It’s a new month and a new opportunity to celebrate the best money spent. To kick off December, Mrs. Picky Pincher from Picky Pinchers stopped by to dish on why the debt on her home is her best money spent. Paint fumes and all… Continue reading “Picky Pinchers: Best Money Spent”
This past month, I have learned to say no. I know, I know. Clap a little louder so I can hear you while I take a bow. In the past thirty days, I successfully turned down three in-person Stella & Dot parties; five virtual parties of assorted sundries like lotions, bags, makeup, and diet pills wraps magical concoctions that won’t work; a Stitch Fix subscription request; and an invitation to pay money to drink wine and paint. I am so proud. I also feel a little bit like a jerkface. But mostly, I’m just proud.
Most of these invitations have come with “easy out” opportunities, like a polite click of the “decline” button followed up by a text message thanking the host for the invitation and suggesting that we catch up soon. But one of these parties came with a never-ending email chain threaded between all the invitees. While I kept my reply short and sweet as a courtesy, here’s what I’d really like to say: Continue reading “Stop Asking Everyone to Buy Things”
We all have twenty-four hours in a day. Some of us have the resources and wherewithal to leverage that time more effectively than others. While we may not all be on equal footing in that regard, we all make choices about how we spend our time. For too long, I viewed my days as an hourglass that sat next to my to-do list. On good days, the list would be finished before the sand ran out. On most days, though, the list would spill over into the next day.
For the past few weeks, I’m trying to reconsider how I budget my time. Instead of simply tackling whatever is on the list first or whatever habit is ingrained so deeply in my subconscious that I don’t even have to put in on the list, I’m prioritizing my day. I’m also trying to change the way I view my time. Instead of simply thinking to myself, “I don’t have time for this,” I’m swapping out that phrase for “I don’t value that right now”. Harsh? Maybe. But very few eye-opening truths aren’t. Time is finite, so I’m going to attempt to spend it more wisely. Continue reading “I Don’t Value That Right Now”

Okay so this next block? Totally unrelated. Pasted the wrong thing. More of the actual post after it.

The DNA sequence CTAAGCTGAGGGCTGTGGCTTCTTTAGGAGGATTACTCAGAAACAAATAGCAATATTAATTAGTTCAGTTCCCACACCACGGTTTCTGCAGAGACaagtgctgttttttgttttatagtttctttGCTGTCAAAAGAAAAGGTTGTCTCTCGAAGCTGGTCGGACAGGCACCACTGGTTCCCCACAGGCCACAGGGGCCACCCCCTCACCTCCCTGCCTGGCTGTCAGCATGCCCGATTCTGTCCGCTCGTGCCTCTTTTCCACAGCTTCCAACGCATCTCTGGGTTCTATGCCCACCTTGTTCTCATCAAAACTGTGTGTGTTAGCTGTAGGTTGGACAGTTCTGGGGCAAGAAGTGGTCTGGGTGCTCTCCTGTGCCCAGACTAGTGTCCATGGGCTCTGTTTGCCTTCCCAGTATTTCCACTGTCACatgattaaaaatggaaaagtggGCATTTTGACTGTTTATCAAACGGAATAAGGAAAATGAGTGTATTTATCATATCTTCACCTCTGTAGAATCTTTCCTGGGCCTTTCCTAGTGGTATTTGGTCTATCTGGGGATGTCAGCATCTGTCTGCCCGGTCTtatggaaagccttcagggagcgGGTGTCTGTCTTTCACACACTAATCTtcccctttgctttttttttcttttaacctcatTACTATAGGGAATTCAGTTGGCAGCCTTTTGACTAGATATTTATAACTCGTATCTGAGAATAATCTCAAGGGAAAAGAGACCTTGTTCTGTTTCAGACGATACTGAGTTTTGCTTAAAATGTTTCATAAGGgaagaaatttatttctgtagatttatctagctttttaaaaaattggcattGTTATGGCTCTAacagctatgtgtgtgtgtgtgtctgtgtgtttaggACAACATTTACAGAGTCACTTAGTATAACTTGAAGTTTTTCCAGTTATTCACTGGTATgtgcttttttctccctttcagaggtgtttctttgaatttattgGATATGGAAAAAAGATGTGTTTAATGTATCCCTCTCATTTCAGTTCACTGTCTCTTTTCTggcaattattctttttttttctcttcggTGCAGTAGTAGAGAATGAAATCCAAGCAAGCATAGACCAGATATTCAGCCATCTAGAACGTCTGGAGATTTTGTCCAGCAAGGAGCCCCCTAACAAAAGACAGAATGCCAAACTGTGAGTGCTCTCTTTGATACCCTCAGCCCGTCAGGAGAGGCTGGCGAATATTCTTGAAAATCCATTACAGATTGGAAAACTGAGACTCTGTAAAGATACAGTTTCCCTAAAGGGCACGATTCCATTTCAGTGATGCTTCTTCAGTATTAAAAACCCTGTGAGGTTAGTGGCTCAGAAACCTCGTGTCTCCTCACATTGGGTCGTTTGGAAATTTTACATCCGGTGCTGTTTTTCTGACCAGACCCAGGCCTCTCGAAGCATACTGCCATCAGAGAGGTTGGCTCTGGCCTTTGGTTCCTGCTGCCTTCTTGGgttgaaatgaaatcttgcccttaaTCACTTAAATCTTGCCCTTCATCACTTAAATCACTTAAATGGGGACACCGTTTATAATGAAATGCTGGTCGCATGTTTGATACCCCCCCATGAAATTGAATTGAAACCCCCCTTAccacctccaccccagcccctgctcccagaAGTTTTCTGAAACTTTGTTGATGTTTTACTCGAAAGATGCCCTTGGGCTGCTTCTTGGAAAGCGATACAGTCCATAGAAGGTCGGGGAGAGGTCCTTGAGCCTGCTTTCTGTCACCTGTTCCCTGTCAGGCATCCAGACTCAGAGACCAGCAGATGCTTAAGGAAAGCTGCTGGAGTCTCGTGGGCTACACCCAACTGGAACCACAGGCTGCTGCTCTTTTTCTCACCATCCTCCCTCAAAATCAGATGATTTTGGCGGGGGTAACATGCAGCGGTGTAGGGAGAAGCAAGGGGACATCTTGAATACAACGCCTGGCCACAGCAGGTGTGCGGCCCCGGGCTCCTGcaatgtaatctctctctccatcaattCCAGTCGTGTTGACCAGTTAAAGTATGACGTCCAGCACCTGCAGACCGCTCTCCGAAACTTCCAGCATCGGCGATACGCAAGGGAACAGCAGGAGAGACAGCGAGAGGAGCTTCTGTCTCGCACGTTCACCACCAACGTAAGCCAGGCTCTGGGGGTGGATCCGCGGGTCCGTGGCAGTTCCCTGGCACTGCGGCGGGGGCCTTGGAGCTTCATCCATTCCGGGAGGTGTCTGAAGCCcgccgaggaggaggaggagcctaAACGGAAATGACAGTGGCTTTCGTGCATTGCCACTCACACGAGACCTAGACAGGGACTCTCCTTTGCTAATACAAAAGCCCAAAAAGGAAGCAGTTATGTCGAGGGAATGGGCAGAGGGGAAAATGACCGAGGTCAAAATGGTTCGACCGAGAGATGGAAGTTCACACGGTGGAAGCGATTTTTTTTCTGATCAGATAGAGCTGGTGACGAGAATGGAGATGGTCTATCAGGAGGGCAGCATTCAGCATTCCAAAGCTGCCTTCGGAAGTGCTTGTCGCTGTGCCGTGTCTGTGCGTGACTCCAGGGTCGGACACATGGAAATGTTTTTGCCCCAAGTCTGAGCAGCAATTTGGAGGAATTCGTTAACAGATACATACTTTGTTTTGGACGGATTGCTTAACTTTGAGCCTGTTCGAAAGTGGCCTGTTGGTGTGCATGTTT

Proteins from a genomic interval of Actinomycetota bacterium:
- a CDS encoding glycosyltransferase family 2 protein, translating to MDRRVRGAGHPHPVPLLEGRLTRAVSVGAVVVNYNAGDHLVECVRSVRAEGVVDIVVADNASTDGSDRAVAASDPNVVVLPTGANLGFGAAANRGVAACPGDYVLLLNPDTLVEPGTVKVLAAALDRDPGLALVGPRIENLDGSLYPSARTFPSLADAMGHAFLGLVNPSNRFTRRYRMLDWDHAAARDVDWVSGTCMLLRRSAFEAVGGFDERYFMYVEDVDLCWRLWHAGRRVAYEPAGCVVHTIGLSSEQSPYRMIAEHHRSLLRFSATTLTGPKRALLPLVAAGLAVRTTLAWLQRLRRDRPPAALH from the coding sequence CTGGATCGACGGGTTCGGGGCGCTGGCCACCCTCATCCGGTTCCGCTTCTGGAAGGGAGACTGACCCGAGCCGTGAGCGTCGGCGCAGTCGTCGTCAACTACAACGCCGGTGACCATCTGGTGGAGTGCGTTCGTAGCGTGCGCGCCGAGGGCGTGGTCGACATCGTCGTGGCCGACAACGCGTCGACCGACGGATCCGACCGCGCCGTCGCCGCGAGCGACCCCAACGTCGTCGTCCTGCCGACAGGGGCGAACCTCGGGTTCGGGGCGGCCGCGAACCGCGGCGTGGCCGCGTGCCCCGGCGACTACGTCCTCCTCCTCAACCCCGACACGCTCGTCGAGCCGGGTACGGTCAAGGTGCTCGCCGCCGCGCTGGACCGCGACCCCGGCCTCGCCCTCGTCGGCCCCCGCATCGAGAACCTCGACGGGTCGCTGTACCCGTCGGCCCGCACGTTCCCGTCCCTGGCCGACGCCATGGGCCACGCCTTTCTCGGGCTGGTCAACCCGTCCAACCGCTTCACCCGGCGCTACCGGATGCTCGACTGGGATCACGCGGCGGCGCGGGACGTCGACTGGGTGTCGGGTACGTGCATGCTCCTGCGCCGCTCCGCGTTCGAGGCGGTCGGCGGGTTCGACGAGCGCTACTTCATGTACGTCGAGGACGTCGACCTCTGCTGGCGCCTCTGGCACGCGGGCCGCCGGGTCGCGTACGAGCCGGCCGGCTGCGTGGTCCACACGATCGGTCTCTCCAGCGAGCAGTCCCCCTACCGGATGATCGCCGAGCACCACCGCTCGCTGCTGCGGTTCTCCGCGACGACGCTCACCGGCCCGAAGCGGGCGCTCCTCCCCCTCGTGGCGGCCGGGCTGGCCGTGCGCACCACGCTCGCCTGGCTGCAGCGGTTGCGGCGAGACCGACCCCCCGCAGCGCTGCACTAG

This year, Walmart devised an initiative to recognize the dedication and sacrifice of our servicemen and women with a green light bulb. Lots of green light bulbs, in fact. The idea being that Americans across this great nation would traipse out to
the store Walmart, scoop up bulbs, and replace their traditional bulbs on Veterans’ Day. We did not buy one. On November 11, two of our neighbors quickly pointed out this unpatriotic behavior in the neighborhood message forum on NextDoor*. Continue reading “Values Aren’t Always Visible”
We’ve all heard the cliche that some things are too good to be true. In the case of “free”, sometimes there’s a much higher cost than anyone expects. In our consumer culture, the notion of free shows up in a lot of ways. Sample day at Sam’s Club (the horror!). Mail-in rebates. Buy one, get one free. Free gifts with purchase. Free trial subscriptions. Vouchers for free lotions from Bath & Body Works, underwear from Victoria’s Secret, haircuts from a new Great Clips. But sometimes we get–or give up–more than we bargain for with these screaming good deals. Continue reading “The High Price of Free”